Film Review:

“Space, the final frontier. These are the voyages of the starship Enterprise.” Yes, boys and girls, Hollywood's long winter of Oscar-primed weepies is over and that glorious summer of box office boffos is upon us. If the new “Star Trek” is the opening salvo, we're in for an exciting time.

Without any previous experience of the vast and variable “Star Trek” lore, director J. J. Abrams has taken a tired trope from the 1960s Cold War and turned it into a spiffy new thrill ride. All the favorite characters of a dyed-in-the-wool Trekkie are in place but fleshed out by new, fresh faces. The actors portraying the seven principals — the Our Gang of Outer Space — Kirk, Spock, McCoy, Scotty, Sulu, Chekov and the gang's token female Uhura, have done their homework. They've mastered mannerisms, voice patterns and the twinkle in the eye that was always the original TV “Star Trek's” secret weapon.

Although careful attention is paid to each character and his or her relationship with the others, inevitably the story focuses on the relationship between the young James T. Kirk (Chris Pine) and his Vulcan alter ego, an equally young Spock (Zachary Quinto), and the actors are up to the challenge. Pine delivers a nicely tuned version of a fatherless rebel-turned-starship-captain who saves his ship and the universe besides. Quinto is especially effective in channeling the idiosyncratic Spock and a brief scene with his older self, Spock Prime (cameoed by an always welcome Leonard Nimoy), is poignant without being sentimental.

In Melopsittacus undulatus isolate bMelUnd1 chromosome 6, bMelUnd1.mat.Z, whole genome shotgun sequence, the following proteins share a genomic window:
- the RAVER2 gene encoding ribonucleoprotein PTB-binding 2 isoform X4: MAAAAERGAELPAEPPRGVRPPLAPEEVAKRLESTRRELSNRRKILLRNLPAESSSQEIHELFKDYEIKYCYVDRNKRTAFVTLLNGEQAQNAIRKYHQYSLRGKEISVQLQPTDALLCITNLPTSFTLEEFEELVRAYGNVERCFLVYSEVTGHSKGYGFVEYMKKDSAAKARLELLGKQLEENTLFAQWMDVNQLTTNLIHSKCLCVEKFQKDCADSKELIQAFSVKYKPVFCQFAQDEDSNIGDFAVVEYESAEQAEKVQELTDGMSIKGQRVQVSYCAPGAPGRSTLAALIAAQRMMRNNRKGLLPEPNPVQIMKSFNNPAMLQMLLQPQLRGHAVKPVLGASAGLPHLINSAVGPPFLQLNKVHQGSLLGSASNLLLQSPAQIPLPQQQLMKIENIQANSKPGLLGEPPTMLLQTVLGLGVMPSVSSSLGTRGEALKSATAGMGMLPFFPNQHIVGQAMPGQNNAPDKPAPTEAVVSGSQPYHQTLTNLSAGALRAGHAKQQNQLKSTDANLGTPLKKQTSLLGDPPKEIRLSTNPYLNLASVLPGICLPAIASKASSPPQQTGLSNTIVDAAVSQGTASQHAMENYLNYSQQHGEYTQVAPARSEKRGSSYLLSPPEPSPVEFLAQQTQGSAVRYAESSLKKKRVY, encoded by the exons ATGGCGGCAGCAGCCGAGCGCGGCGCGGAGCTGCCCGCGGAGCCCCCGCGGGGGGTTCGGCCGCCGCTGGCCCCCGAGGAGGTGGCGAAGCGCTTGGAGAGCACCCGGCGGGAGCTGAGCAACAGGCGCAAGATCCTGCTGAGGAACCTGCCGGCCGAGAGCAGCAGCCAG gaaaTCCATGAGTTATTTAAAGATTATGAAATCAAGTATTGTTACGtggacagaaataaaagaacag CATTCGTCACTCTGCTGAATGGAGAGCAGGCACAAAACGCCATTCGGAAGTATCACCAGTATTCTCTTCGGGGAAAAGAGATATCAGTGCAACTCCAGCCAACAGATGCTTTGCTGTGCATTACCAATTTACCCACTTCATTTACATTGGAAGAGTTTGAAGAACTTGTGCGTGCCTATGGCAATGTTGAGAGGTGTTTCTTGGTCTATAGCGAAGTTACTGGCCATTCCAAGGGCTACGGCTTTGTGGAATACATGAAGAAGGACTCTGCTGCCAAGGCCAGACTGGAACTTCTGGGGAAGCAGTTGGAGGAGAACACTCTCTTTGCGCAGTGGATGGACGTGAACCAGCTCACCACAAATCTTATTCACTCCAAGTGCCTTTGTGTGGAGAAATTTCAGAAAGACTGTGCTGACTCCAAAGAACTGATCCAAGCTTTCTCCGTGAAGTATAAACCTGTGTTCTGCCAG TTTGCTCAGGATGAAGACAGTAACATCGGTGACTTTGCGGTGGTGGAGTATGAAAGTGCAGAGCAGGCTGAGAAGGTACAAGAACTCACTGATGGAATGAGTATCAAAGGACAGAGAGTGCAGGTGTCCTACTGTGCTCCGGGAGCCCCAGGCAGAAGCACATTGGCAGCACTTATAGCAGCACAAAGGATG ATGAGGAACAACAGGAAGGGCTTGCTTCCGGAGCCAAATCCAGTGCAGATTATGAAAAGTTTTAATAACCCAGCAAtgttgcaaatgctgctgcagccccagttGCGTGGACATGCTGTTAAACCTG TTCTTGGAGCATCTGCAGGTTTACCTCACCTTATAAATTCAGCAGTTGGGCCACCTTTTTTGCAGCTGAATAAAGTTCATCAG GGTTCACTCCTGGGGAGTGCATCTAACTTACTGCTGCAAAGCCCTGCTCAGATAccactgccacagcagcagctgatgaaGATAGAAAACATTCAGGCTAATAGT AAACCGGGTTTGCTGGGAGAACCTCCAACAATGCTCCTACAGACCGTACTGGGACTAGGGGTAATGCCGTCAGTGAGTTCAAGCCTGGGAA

The screenplay by writers Roberto Orci and Alex Kurtzman pays homage to the interplay, humor and comradeship of the original TV show while production has embraced the possibilities of cutting edge computer-generated graphics. Based on the spectacular photos taken over the last few years by NASA's Hubble telescope, outer space has never looked so realistic or so sumptuous.

The story is the usual good versus evil but the writers have given it a modern twist by providing a back story in which Romulan bad guy Nero (Eric Bana), a brooding goth with interesting facial tattoos, is on a mission of revenge against an aged Spock, for whom he blames the destruction of his home world. Nero flies a spaceship that looks like a cross between a giant black squid and a box of razor blades and everything inside and out is very, very sharp. There are time warps, time travel, black holes, ice planets and red matter, daring escapes and inescapable bravery. Kirk the rebel morphs into Kirk the hero and when Spock Prime informs him, “I am and ever have been your friend,” you feel the inevitability of the universe.

Gorgeous to look at (except for that flying squid), full of action flecked with glimmers of humanity and humor, this “Star Trek” should be on course for a cosmic number of sequels. Somewhere Gene Roddenberry is smiling. See you at the movies!

SUSAN JAMES can be reached at

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